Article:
First, what can you do before Sabbath to eliminate extra stress following you into the day off? Can you delegate more? Put up an out-of-office? Tell your staff in advance that you won’t be available? Re-arrange your calendar to be more strategic? Clear some time the day before to wrap up big projects? Say no to unnecessary projects?

Then, try journaling at the beginning of the day or the night before. Write a list of everything you want or feel like you need to accomplish. Write down everything that’s stressing you out. Then tell God, “I’m going to trust You with this.”

Taking a Sabbath can be a massive act of trust. It communicates to God, “Hey, I’m going to trust that if I follow Your lead here, You will take care of me. I’m going to trust that if I pause for 24 hours, my world won’t fall apart.”

There’s a story in the book of Daniel in the Bible where Daniel tells a king he doesn’t want to follow their cultural norms. He tells him, let me follow my God’s ways, and then compare me against your guys. See which turns out better results. This is how I feel about Sabbath. Really try it, and see if you don’t find yourself more content, peaceful, and productive than the average overworked, stressed-out American.

All right, I’ll get more honest. That sounds kinda lonely.

Love the honesty! It can be! If you live alone or you’re in a bad living situation, this is a real factor. I think God heals loneliness through two primary ways: Himself and His people.

One of my favorite names for God is “The God Who Sees Me” (found in Genesis 16:13). Sometimes, when we’re feeling lonely, we’re missing a connection with Him that He is dying to give us. Actually, He already died for that (cheesy church joke, sorry!)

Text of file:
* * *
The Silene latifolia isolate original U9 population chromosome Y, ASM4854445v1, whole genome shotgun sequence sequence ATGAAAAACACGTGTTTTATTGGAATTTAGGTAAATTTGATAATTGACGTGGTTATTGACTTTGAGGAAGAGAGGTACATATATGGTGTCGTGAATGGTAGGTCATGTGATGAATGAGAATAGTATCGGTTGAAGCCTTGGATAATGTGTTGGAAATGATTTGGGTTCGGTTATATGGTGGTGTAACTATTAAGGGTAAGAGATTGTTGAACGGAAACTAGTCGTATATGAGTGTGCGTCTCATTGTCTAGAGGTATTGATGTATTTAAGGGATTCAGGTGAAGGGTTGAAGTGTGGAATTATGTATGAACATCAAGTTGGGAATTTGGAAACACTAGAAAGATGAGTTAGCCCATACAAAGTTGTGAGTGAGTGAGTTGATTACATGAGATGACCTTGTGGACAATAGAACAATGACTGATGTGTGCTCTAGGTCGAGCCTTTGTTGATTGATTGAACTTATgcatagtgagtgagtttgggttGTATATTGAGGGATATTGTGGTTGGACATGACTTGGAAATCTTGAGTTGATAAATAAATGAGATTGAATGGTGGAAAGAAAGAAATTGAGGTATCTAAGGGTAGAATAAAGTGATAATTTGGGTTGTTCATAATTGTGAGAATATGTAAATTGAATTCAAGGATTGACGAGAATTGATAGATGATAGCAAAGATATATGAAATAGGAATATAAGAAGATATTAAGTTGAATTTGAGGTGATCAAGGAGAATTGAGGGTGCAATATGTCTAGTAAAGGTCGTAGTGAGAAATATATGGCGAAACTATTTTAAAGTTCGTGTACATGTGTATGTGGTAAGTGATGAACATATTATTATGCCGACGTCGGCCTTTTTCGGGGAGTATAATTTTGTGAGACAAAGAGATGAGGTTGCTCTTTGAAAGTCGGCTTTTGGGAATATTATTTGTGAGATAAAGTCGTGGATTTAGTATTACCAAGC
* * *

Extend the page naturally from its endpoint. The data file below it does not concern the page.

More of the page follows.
Sabbath can be an amazing time to reconnect with God. A lot of mature believers spend much of their Sabbath simply being with God. You can journal (which just means write your thoughts, feelings, and questions down as a way of talking to God), read the Bible, or even just invite God into your day. Imagine God with you at the movies or when you wake up—and don’t find it weird. You’re not imagining it. He is actually with you. We just normally don’t pause to notice Him.

But even the most spiritual super-Christians still need other people! This can take some planning, but make plans to be with people who fill you up. Maybe set a recurring rhythm with friends, like going out for coffee every Saturday morning or having people over for dinner or drinks at night. Hiking with friends or doing anything else on your fun list with friends.

What if I don’t have any extra money to spend on this?